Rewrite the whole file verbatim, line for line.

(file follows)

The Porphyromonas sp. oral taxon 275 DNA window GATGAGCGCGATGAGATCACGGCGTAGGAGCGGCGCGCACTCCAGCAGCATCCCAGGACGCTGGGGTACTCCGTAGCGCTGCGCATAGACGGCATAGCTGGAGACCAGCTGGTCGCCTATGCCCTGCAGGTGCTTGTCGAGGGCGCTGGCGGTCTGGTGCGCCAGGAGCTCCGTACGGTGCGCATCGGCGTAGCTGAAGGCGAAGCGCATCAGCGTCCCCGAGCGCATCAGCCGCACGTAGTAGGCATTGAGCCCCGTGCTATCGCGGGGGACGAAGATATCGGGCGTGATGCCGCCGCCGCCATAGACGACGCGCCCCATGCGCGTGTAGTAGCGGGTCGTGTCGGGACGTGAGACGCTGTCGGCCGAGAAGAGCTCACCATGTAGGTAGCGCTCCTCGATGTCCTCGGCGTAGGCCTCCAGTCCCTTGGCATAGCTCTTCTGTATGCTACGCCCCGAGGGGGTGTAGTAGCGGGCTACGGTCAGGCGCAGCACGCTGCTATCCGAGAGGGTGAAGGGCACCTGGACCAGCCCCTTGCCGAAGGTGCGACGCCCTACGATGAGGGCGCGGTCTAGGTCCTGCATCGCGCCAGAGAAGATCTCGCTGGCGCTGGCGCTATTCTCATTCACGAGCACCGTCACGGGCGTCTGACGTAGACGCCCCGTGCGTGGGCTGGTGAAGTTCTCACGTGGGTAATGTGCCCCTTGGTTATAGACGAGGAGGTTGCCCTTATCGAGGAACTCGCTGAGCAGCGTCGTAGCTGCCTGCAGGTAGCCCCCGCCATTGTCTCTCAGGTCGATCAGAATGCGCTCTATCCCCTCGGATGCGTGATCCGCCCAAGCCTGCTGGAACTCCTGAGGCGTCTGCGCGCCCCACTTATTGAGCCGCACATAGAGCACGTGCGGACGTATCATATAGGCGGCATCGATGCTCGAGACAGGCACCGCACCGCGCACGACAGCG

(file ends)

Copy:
The Porphyromonas sp. oral taxon 275 DNA window GATGAGCGCGATGAGATCACGGCGTAGGAGCGGCGCGCACTCCAGCAGCATCCCAGGACGCTGGGGTACTCCGTAGCGCTGCGCATAGACGGCATAGCTGGAGACCAGCTGGTCGCCTATGCCCTGCAGGTGCTTGTCGAGGGCGCTGGCGGTCTGGTGCGCCAGGAGCTCCGTACGGTGCGCATCGGCGTAGCTGAAGGCGAAGCGCATCAGCGTCCCCGAGCGCATCAGCCGCACGTAGTAGGCATTGAGCCCCGTGCTATCGCGGGGGACGAAGATATCGGGCGTGATGCCGCCGCCGCCATAGACGACGCGCCCCATGCGCGTGTAGTAGCGGGTCGTGTCGGGACGTGAGACGCTGTCGGCCGAGAAGAGCTCACCATGTAGGTAGCGCTCCTCGATGTCCTCGGCGTAGGCCTCCAGTCCCTTGGCATAGCTCTTCTGTATGCTACGCCCCGAGGGGGTGTAGTAGCGGGCTACGGTCAGGCGCAGCACGCTGCTATCCGAGAGGGTGAAGGGCACCTGGACCAGCCCCTTGCCGAAGGTGCGACGCCCTACGATGAGGGCGCGGTCTAGGTCCTGCATCGCGCCAGAGAAGATCTCGCTGGCGCTGGCGCTATTCTCATTCACGAGCACCGTCACGGGCGTCTGACGTAGACGCCCCGTGCGTGGGCTGGTGAAGTTCTCACGTGGGTAATGTGCCCCTTGGTTATAGACGAGGAGGTTGCCCTTATCGAGGAACTCGCTGAGCAGCGTCGTAGCTGCCTGCAGGTAGCCCCCGCCATTGTCTCTCAGGTCGATCAGAATGCGCTCTATCCCCTCGGATGCGTGATCCGCCCAAGCCTGCTGGAACTCCTGAGGCGTCTGCGCGCCCCACTTATTGAGCCGCACATAGAGCACGTGCGGACGTATCATATAGGCGGCATCGATGCTCGAGACAGGCACCGCACCGCGCACGACAGCG